SOUTIIEBX SECURITIES IX WALL-STBF.ET.- .
Tho Ni w Yolk Herald, in its money article of
Thc market tor State bonds was strong and
buoyant, with a large investment demand.
Tcunvssecs advanced i per cont. Levee six?^"
and eittbls 1 per cent, and Louisiana sixes 1
p.-r cent. North Carolinas (new) were weak
and presse i for salo ut h PCI ceul "off." Tho
following were tho clo-dug quotations: ron
nessees, ex eounon. G7.l'.C7.i; clo., now, G0.|aG0.};
do., five per cent, 39 ; Y.rxMias, ex coupon. 57
a?7?; do., new, G2 it;2l; di., registered stock,
50*0*51; do., rogisier. il, 1800, 55:i55:i; do., reg?
istered, 1807, 61?a52 ; Georgia sixes, 80a82;
do. sevens, 92JJ93A ; do. sevens, interest
payable iii Georgia, 87 00; N ulli Carolinas,ex
coupon, 64a64i; do., new, 50/| ? G0J; Missouri
sixes, 87.? Si; do. Jianninal and St. Joseph 89;
Louisiana sixes, 72* 73A; do. levoo sixes, 70*:v
71; do. do. eight?, 87 88;" Alabama eifrhis, 9l|:i
05; do. lives, 66a6G?,; do. sixes, storing, 92a95;
South Carolina s.xes, 72.i72?; do. now, 70-71;
do. registered slock, 62 ?Go; City of Memphis
sixes, 51ju52; do. Hanta eights. 78J80; do. Sa?
vannah seven?, 90i91; do. New Orleans ooneole.
7Su80; do. do. issued to railroads, G9J70; Mobile
and Ohio Sterling, 7?^a?7; do. eighis, 53a55;
Mississippi and Central Railroad first mort?
gage. 69 70; do. second mortgage, 5Sa55; Mem?
phis and Charleston, first rne*tfra<ro 90.i91; do.
second mortgage, 77a78 ; do. s'ock, 47J48;
rj,w,nvilleaud Columbia Railroad, guaranteed'
MUNZENMAUR-SEEL-On Thursday evening,
February 25, bi the Eev. L. MULLER, Mr. W. F.
MTTKZKNMAUB to Misa W. h EEL, both of this city.
No cards. *
INGRAHAM.-Died, after a few hours' illness, at
his plantation, Fish Pond. Cooper River, on the ?8th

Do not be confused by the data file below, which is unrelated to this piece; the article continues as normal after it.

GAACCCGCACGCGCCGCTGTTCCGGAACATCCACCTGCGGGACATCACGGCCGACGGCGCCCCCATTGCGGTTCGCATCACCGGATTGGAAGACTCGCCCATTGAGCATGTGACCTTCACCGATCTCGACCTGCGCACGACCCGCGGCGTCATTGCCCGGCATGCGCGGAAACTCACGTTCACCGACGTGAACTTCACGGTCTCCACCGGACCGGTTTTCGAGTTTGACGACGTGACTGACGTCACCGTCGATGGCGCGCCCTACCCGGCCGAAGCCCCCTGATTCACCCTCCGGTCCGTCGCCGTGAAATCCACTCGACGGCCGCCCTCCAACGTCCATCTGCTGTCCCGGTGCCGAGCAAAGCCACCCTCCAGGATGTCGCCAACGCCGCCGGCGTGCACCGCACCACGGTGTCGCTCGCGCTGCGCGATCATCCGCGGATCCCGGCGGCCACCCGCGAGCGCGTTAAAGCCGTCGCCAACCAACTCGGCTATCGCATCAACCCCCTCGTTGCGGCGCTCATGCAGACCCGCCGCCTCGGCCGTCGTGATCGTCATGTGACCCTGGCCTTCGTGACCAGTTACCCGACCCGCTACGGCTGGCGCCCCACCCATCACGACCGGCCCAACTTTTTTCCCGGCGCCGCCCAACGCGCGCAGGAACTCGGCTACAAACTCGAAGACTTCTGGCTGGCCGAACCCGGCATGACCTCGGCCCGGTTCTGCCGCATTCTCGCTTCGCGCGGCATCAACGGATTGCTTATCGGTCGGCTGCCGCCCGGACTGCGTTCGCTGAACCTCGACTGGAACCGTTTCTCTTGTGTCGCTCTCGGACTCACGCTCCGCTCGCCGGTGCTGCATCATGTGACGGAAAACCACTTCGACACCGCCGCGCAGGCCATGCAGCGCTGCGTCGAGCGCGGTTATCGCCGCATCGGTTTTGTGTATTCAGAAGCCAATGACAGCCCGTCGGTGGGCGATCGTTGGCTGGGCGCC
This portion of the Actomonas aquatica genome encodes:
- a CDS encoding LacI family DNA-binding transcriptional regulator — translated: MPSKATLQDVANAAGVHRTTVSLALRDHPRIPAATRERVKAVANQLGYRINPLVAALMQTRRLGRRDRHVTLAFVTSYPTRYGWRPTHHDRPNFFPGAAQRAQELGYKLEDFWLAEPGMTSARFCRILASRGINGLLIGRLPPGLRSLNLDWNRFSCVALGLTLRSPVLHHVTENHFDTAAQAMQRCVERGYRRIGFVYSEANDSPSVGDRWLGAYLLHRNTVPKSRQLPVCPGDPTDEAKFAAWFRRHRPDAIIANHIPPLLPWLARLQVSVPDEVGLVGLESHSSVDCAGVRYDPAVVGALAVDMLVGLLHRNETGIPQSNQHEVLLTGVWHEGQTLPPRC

February. 18G9, WM. 1'OS TELL INGRAHAM, in the
sixtieth year of his age.
WILSON.-Departed this Ufo at Rockford, Michi?
gan, on the 12th day of February, 1869. Mrs. ROSA
K. WILSON, of Georgetown, S. C., beloved wife of
JOHN H. B. WILSON, of Michigan; third daughter of
JAMES E. and Mrs. HOLLAND, and adopted daugh?
ter of Mrs. ROSA K. RAINBY, of Georgetown. S. C.,
who died in tho 24t'i year of her age. leaving two
very small children, her dear husband, and many
friends to mourn her loss.
See that upward gleaming glance,
Fraught with Mich unearthly meaning ;
Mark her love pass utterance,
As on Jesus' breast she's leaning.
Spirit bright, and pure, and holy.
Thou hah tieft the beauteous clay;
Up the shining height of glory,
Softly winged thy flight away. C. H. S
5pcrt?l motu ts.
. JOS-CONSIGNEES PER STEAMSHIP
JAMES ADGER, from New Tork, are notified
that Bhe is discharging cargo at Arlger'a Wharf.
Goods remaining on the wharf at sunset will be
stored at expense and risk of owners.
JAMES ADGER k CO.,
March 5 1 Agents.
HS" COURT OP GENERAL SESSIONS
CHARLESTON, MARCH 4, 1369.-It ls ordered that
FRIDAY, tho 6th day of March, 186$, be appointed
By order of the Court.
March 6 1 A. C. RICHMOND, C. G. 8.
?-COURT OF COMMON PLEAS,
CHARLESTON, tia MARCH, 1869.-On MONDAY,
the 8th March. I860, at Ten o'clock, the Country
Dockets will be called, and clvU burin?es generally
By order of the Court.
March g 3 A. C. RI ORMOND. C. C. f.
?- UNITED STATES INTERNAL REVE?
NUE OFFICE, CHARLESTON, MARCH 1, 1869.
'Sehted from Henry Oliver, Builder and Contractor,
and will be sold at public auction, on 21TH DAT er
MASCH, 1869, a LOT OF LAND on Coming, between
George and Green streets, measuring 28 by 80 feet,
for taxes due tbs United Htates.
W. K. OLOUTMAN,
March 6_1_Acting Collector.
???.E8TATE NOTICE.-ALL PERSONS
having demands against Ibo Estate of JOHN
MoCULLEBS, deceased, will present their claims,
attested, within the time prescribed by law, and
those indebted to said Estate will make paym ant to
Oakley, Northeastern Railroad, S. C.
february 26 f3*
I?T NOTICE.-ALL PERSONS HAVING
claims against WILLIAM M. S ACK, formerly Gro?
cer in thia city, are roauested to present them im?
mediately at the office of Messrs. MOROSO k SAN?